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Community Mining: Discovering Communities in Social Networks

  • Author / Creator
    Chen, Jiyang
  • Much structured data of scientific interest can be represented as networks, where sets of nodes or vertices are joined together in pairs by links or edges. Although these networks may belong to different research areas, there is one property that many of them do have in common: the network community structure, which means that there exists densely connected groups of vertices, with only sparser connections between groups. The main goal of community mining is to discover these communities in social networks or other similar information network environments. We face many deficiencies in current community structure discovery methods. First, one similarity metric is typically applied in all networks, without considering the differences in network and application characteristics. Second, many existing methods assume the network information is fully available, and one node only belongs to one cluster. However, in reality, a social network can be huge thus it is hard to access the complete network. It is also common for social entities to belong to multiple communities. Finally, relations between entities are hard to understand in heterogeneous social networks, where multiple types of relations and entities exist. Therefore, the thesis of this research is to tackle these community mining problems, in order to discover and evaluate community structures in social networks from various aspects.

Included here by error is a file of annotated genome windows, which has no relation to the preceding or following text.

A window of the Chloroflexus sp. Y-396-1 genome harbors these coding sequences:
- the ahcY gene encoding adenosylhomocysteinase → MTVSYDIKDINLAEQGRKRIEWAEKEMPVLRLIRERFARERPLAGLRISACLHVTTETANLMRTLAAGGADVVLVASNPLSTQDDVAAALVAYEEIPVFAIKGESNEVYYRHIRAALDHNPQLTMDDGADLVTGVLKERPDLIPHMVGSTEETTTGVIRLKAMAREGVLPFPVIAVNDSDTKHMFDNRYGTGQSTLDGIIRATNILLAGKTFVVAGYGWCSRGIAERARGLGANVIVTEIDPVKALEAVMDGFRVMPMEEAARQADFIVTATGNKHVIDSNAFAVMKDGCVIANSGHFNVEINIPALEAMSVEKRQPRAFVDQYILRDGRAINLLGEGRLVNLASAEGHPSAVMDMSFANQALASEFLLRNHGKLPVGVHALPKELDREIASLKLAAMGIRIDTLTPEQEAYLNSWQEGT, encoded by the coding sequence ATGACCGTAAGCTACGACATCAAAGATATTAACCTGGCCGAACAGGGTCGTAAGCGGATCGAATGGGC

• Subjects / Keywords
  • Graduation date
    2010-11
  • Type of Item
    Thesis
  • Degree
    Doctor of Philosophy
  • DOI
    https://doi.org/10.7939/R3JH1C
  • License
    This thesis is made available by the University of Alberta Libraries with permission of the copyright owner solely for non-commercial purposes. This thesis, or any portion thereof, may not otherwise be copied or reproduced without the written consent of the copyright owner, except to the extent permitted by Canadian copyright law.
  • Language
    English
  • Institution
    University of Alberta
  • Degree level
    Doctoral
  • Department
    • Department of Computing Science
  • Supervisor / co-supervisor and their department(s)
    • Goebel, Randy (Computing Science)
    • Zaiane, Osmar (Computing Science)
  • Examining committee members and their departments
    • Stroulia, Eleni (Computing Science)
    • Lin, Guohui (Computing Science)
    • Ester, Martin (Simon Fraser University)
    • Shiri, Ali (School of Library and Information Studies)